The Ahmaud Arbery narrative has been dealt several blows since the hysteria was first ginned up by the media. There is strong evidence suggesting that Gregory and Travis McMichael were telling the truth when they stated that they recognized Arbery as a serial burglar robbing people in the small and largely white town of Satilla Shores.
The media has widely reported that there was only one burglary reported to the police between January and February (Arbery was shot on February 23rd) -- a handgun stolen from Travis McMichael himself in early January.
But last week, Larry English, the owner of the property Arbery was filmed breaking into, told the Daily Beast that somebody had stolen $2,500 worth of fishing equipment from his waterside home under construction. He never reported it to the police.
English appears to be changing his story in a new article by Colby Itkowitz at the Washington Post. He is now parroting the claim made by Lee Merritt, attorney for the Arbery family, that nothing was ever stolen from his property.
English, who claims to be terminally ill and building the house as part of his bucket list, also added that he and his family are being bombarded with death threats and that they are afraid. A lawyer for the English family put out a statement attacking the McMichaels, stressing that Larry English was not the person who called 911 when Arbery broke into their vacation home on the same day he died while "jogging."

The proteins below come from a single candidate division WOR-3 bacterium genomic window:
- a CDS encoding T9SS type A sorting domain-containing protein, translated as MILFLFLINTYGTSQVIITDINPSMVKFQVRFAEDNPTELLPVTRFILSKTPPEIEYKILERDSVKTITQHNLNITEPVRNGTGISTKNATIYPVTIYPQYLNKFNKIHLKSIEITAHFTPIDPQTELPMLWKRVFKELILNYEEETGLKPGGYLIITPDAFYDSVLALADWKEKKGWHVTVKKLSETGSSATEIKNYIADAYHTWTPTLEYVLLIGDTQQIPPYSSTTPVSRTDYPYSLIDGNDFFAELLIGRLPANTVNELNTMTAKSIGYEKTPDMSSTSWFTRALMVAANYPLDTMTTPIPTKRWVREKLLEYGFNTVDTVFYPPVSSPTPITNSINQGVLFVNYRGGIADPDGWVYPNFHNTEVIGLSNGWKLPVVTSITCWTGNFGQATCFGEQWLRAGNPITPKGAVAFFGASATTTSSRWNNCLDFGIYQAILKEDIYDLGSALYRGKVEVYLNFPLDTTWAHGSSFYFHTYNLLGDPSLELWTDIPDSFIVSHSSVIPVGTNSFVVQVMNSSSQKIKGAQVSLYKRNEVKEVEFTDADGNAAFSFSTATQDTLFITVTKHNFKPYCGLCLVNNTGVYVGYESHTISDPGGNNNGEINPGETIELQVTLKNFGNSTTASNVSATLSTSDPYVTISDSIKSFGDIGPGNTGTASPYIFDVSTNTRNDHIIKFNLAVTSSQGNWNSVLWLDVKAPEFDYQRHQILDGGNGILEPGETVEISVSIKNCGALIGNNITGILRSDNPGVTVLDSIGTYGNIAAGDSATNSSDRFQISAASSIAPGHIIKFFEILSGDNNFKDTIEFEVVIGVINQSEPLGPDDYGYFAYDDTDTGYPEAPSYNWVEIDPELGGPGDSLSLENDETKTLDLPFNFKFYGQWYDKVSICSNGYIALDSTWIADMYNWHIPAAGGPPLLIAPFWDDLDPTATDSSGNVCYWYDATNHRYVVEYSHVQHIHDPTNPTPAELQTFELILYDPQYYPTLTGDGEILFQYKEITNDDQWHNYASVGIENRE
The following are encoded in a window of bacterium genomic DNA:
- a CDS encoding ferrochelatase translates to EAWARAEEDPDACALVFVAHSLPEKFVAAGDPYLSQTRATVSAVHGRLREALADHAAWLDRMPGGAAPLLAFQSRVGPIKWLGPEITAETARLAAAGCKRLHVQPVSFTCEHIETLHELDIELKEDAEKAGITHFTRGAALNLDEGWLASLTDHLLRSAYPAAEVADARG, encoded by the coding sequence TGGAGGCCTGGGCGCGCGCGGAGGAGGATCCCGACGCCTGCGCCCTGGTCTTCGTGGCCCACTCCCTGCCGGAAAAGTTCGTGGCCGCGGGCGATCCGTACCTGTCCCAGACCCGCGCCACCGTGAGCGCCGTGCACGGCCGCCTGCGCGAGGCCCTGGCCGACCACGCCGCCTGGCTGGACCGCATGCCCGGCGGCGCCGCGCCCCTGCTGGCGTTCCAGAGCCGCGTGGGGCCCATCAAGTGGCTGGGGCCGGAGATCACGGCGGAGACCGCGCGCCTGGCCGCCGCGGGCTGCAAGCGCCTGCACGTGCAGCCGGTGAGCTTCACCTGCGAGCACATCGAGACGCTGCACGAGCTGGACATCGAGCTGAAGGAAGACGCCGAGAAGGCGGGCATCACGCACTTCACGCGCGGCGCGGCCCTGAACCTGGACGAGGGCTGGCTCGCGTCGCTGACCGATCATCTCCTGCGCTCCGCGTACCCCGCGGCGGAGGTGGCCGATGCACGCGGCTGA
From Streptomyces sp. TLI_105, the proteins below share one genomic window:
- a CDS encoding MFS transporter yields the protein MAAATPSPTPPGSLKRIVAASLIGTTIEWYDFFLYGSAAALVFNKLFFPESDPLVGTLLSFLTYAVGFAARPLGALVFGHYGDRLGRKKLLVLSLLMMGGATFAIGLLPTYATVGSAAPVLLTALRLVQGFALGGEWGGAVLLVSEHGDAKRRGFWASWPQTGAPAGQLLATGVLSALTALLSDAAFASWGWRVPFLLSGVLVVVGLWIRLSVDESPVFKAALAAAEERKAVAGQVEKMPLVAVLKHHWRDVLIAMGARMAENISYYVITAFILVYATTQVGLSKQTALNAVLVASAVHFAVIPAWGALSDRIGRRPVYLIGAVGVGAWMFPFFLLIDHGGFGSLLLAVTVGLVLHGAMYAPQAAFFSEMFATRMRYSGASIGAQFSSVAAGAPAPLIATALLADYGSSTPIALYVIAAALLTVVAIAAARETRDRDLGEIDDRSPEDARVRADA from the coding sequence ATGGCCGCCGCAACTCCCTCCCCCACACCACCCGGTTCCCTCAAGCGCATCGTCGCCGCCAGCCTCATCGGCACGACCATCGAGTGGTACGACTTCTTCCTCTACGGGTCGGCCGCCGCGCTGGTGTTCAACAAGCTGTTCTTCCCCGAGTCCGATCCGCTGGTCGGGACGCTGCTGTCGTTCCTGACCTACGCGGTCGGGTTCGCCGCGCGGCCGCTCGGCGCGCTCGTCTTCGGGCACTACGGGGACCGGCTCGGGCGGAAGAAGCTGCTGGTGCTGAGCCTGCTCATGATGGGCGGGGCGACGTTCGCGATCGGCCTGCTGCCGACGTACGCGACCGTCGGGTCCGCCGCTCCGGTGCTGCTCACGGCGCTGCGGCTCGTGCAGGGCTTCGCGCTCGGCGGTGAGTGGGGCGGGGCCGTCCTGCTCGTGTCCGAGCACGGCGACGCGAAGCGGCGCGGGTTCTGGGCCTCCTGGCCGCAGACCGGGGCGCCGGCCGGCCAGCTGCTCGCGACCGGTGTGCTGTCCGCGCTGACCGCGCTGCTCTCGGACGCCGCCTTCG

It's not hard to deduce what happened here. The sickly man was having his things stolen so people in the community who heard about it kept an eye out. Now that the system is coming down on the good Samaritans and calling them "racist," Larry English is doing what every good bourgeois does: throwing them under the bus.
The nightmare might only be starting for the McMichaels. While it is unlikely a jury will convict Travis McMichael of murder for shooting a man filmed punching him while trying to wrestle his gun away, wealthy and famous people like Tom Brady are lobbying the government to pursue them instead on federal charges that are political, rather than criminal.
Donald Trump's Department of Justice and the FBI are eager to oblige. The FBI has now stuck its nose in the investigation, including of local officials, which powerful people who saw the video on the internet do not believe should've ruled the shooting a justifiable homicide. They are now considering charging the McMichaels with a "hate crime" even though there's no evidence racial animosity played any role whatsoever in the incident.